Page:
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"He was a linebacker and fullback. But he was also a shorter guy," says Ali Epperson.
She’s talking about Zac Easter, whom she dated when they were both in high school almost a decade ago in Indianola, Iowa.
"So I think he was only, like, 5-foot-4, but a really hard hitter. He quickly found out that if he used his head he could take down any player, no matter how big the other one was," Ali says. "He learned to use his head as a battering ram. He was wild on the field, and even the bigger guys on his team were afraid to go one on one with him."
Zac had started playing football when he was 8, and though he was not diagnosed with a concussion until he was in high school, from the age of 10 he’d often complained of headaches. But he’d never considered quitting football, and his parents hadn’t thought about what the hitting might be doing to their son.
Then before the 2009 high school football season, Zac’s father took him to a camp in Missouri to see how well the senior might do against players from throughout the Midwest. A head-to-head collision left Zac woozy. He and his father went home.
Neither of them worried that the collision and wooziness would prevent Zac from showing up on time when his team began practicing.
"He would suffer a blow or feel really dizzy and have all these symptoms," Ali says. "But he loved football, and he didn't want to take himself out of the game. And he didn't want to disappoint his friends or his family and, most of all, his teammates or himself. So he just kept quiet."
During the fourth game of his senior season, Zac suffered another concussion. He was sidelined for three weeks. Almost immediately after returning to the field, he got hit again. He appeared disoriented, as if he didn’t know what to do when the play was over. After the game, his brothers said he seemed oddly absent. He was described as “emotionless” and “vacant.”
That episode marked the end of Zac’s football career, though he wanted to keep playing. But according to Ali Epperson, the consequences of that career, and of all the football Zac had been playing since he was 8, were becoming more and more evident.
Memory Loss And Behavioral Changes
After a brief stint in a community college, Zac moved back to Indianola. He was involved in a traffic accident and sustained another concussion. He tried to stay in touch with Ali. She found him more and more remote.
"There would be conversations, we would be on the phone, whether actually talking on the phone or just text message, and he would bring up a subject or ask me a question or tell me a story that, you know, we had talked about just a few days earlier, or even ask me things that he had asked a few minutes earlier," Ali recalls.
"There would be some weekends where he would go out and party and be very social and, you know, engage in activities that probably weren't great for him, like drinking a lot, knowing what we know now about [Chronic Traumatic Encephalopathy], but then, he would go two weeks without hardly talking to anyone or leaving his apartment."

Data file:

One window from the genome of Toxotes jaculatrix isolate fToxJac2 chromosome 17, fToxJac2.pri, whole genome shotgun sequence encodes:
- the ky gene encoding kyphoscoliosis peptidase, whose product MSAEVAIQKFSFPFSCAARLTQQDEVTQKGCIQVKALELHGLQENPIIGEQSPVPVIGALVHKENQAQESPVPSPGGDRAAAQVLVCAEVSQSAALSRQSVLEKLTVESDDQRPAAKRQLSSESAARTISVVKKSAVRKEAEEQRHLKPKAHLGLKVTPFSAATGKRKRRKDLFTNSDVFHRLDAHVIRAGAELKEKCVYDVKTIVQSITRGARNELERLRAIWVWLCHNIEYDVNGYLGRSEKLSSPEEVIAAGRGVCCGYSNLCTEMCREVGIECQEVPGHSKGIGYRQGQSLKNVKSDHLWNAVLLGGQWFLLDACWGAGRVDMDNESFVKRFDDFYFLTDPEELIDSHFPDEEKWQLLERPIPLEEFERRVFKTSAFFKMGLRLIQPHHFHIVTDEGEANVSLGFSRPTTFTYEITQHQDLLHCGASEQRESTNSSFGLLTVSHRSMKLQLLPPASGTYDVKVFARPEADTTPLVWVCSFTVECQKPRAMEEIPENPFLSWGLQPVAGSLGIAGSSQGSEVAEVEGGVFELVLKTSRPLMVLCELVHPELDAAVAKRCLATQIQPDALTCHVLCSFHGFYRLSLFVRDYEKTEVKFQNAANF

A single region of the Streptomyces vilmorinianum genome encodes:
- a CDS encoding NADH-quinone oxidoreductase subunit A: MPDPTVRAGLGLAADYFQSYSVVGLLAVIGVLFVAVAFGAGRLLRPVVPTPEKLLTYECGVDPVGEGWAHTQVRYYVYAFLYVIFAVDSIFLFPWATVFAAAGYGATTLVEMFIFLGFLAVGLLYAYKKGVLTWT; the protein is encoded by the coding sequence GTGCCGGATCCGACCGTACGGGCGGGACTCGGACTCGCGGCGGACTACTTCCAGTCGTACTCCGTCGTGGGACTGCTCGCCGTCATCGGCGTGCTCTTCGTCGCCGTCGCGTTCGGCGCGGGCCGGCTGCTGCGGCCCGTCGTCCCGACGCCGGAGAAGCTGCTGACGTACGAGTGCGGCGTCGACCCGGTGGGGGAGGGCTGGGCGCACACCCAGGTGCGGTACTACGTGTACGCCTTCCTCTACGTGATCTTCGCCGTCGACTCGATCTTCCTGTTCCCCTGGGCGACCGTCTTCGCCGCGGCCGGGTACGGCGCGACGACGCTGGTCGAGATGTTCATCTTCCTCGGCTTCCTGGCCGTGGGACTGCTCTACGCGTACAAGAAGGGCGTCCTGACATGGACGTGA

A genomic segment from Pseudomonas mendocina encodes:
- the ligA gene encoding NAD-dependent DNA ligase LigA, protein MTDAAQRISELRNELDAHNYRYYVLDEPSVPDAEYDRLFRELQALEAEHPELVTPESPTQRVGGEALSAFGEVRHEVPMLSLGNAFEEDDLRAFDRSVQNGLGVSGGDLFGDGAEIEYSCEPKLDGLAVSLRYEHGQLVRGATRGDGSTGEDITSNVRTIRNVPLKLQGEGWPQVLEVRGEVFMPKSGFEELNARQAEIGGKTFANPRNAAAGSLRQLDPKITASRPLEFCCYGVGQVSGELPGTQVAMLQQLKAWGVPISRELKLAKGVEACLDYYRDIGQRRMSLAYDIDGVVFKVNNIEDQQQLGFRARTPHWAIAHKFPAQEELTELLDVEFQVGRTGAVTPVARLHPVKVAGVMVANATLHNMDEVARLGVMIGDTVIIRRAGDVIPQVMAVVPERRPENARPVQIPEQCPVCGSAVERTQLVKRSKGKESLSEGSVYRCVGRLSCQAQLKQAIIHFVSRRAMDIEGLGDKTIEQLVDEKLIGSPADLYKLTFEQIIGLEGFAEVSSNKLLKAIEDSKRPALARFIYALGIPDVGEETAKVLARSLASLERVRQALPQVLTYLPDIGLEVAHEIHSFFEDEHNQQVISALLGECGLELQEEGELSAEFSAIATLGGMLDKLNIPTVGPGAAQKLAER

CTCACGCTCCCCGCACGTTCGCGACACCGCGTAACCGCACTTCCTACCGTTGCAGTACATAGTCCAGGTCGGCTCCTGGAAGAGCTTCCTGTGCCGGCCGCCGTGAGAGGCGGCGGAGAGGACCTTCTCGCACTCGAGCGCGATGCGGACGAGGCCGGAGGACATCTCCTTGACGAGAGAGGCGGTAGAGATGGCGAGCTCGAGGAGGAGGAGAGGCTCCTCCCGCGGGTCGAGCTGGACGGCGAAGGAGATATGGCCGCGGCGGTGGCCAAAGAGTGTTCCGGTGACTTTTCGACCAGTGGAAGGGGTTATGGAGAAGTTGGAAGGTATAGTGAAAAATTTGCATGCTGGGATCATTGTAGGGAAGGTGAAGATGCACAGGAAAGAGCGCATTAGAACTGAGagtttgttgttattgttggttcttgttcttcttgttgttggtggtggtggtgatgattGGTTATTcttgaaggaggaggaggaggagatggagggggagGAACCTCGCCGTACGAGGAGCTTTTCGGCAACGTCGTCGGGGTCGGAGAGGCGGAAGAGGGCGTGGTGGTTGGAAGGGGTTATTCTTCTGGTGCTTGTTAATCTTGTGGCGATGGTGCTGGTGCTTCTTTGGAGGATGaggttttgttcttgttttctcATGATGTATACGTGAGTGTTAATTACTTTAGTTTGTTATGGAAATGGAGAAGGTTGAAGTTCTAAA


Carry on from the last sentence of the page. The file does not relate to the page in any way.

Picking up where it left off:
Zac told Ali he was struggling with headaches, memory loss and mood swings. And when she returned to Indianola, she saw some of the problems for herself.
"There was one time, our group of friends were hanging out, playing pool together. He could not remember, like, what ball he was supposed to be going after – the striped or solid pool balls," Ali says. "And he did a good job of trying to cover it up and blame it on – we had been drinking – so blaming it on the drinking, but he truly could not remember.
"I know it was exhausting for him, and at times he simply just couldn't do it anymore, and so that's why he would, kind of, isolate himself from everyone. Sometimes even from me," Ali says. "And I think at the end, it was too much exhaustion for him when he knew it was always going to be like that, it was only going to get worse."
Over the course of several years, it did get worse. Though Zac saw dozens of doctors, none of them was able to offer him much relief from the pain and confusion that characterized his days. One morning in the middle of November 2015, Ali got a phone call from Zac that she’ll never forget.
"It did not sound like the Zac I had known for the past five or six years," Ali remembers. "And that was one of the most terrifying moments, was hearing him in that state of panic and pain and exhaustion and everything else."
"What did you do?" I ask.
"Well, I was, at the time, I was a 1L in law school in Cleveland, Ohio, so I still wasn't home," Ali says. "And I called him, and he, you know, it was 10 a.m., 10:30 back home, and he was already just completely inebriated and just freaking out, felt like he was hearing voices and didn't understand what was happening and just kept saying that it was never going to get better. He didn't know what to do and that he was sorry and just felt like he was going out of his mind.